But still, we want to test the human sales model: Is there a way where that doesn't need a human-powered sales effort? We have a control group that we don't allow that team to call into. Instead, we hire a marketer, engineer and say, 'Your job is to convince these customers -- without picking up the phone and talking to them -- to buy the software,' and then we measure the effect of those two.

For traditional companies with a sales organization, they're not trying to test whether there is a better way. They're just trying to scale the sales organization.

Do customers want cloud-based, on-premises or hybrid versions of your software?

Simons: The majority of customers are in the cloud. Larger customers tend to want to have software choose the firewall and smaller ones tend to go to the cloud. If you're bigger, you have an IT department and you have the option to run in your own data center, and they often choose to do so. But increasingly, companies aren't given a choice. If you want a modern CRM, there are few worth using that run behind the firewall.

Most organizations with a traditional sales force work against self-service.

My personal theory is, if you can have someone else run the software for you and maintain it and update it and that's their specialty, why would you want anything else? I believe that cloud is the future. But the cloud companies spin rhetoric that is skewed. When Salesforce.com first built momentum, they were competing against Siebel. Their pitch was, 'Here is our brand-new, modern CRM, or you can stick with clunky last-generation Siebel technology.'

But there was no slick, behind-the-firewall tech alterative to Salesforce. So it was a false choice; it was, 'I want this new modern thing, and the only way to have it is in the cloud,' so companies went to the cloud.

But for our large customers, there's still a lot of adoption behind the firewall. Source code is something that customers are sensitive about putting beyond their own firewalls.

It's also much easier to customize the software behind the firewall, so they can tweak the products more than in the cloud. But predominantly, it's privacy and security that keeps companies on-premises.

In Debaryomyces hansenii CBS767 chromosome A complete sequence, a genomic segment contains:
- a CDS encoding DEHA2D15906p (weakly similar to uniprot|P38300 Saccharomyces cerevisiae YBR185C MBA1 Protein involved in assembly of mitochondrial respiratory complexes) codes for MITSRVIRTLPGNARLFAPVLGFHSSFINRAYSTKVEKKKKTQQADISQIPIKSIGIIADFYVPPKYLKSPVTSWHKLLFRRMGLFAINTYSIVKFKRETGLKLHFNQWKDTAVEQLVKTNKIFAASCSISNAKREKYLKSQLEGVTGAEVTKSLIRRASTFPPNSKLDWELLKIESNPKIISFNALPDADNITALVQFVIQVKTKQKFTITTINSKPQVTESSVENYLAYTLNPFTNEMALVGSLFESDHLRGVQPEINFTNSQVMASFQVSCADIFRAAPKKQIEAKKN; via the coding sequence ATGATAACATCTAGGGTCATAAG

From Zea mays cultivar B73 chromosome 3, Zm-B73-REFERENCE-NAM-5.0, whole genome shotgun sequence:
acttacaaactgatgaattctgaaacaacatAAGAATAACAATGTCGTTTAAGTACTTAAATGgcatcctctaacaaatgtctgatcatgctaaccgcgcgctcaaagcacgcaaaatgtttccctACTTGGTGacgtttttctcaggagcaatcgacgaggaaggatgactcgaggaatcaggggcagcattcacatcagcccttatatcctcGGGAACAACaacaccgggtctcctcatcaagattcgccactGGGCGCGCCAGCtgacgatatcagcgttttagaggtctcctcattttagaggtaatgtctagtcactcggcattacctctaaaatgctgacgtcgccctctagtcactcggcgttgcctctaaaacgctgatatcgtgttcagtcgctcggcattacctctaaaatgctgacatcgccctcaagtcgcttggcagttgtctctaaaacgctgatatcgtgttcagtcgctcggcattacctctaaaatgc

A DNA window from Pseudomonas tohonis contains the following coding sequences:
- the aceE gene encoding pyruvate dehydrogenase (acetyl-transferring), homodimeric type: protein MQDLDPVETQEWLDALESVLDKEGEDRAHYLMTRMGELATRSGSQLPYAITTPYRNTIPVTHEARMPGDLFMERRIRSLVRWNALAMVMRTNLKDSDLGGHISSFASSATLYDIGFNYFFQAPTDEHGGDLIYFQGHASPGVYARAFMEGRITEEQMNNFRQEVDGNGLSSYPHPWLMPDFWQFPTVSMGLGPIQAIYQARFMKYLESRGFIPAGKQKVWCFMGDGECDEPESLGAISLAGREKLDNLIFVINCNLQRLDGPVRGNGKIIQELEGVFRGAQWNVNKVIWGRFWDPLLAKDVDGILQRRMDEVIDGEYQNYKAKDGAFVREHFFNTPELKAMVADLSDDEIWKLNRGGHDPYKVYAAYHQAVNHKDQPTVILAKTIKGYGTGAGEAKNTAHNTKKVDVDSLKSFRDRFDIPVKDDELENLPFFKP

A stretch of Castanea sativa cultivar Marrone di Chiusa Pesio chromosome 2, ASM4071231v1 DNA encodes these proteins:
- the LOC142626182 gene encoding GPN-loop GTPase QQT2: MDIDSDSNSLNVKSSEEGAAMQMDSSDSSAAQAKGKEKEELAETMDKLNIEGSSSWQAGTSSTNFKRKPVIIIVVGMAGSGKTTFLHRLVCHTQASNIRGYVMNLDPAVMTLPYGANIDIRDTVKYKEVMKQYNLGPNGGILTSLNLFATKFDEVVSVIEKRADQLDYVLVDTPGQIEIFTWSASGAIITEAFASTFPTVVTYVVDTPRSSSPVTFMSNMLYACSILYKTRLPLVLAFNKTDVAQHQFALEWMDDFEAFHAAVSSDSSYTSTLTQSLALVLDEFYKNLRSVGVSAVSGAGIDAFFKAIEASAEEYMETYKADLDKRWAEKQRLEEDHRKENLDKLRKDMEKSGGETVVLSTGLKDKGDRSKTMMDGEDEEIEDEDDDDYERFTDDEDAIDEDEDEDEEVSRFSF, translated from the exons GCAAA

What is your vision for doing business in a different way?

Simons: Everything is open. If you look up our principles, our first principle is 'Open company; no bulls--t.' All our work is open and available. You can meander around our Web and learn how parts of our business are operating. If you work in silos -- where most of your work products are documents sitting in email or secured drives and you work from a 'secure first, then share,' mentality -- I think that is a disadvantage.

Our founders sprang out of the open source movement; it's all about open, collaborative contributions. That's not the way most companies work, but there's an advantage to discovering how to work that way.

How do your products sell themselves to customers?

Simons: The product can walk you through and show you how to use it and accomplish different tasks. And along the way, it will say, 'Hey, Lauren. Let me show you how awesome I am.' By the way, that's what salespeople do. The demo does the same thing.

[The software is] smart enough to ask some basic questions and give you a solid onboarding experience so you get the lay of the land. And then it gets out of your way and lets you decide whether it can do what you need. The product can't spin. It just has to show you what it can do. It can't slick anything up. It either can do what you want or it can't. That's way more convincing for potential buyers.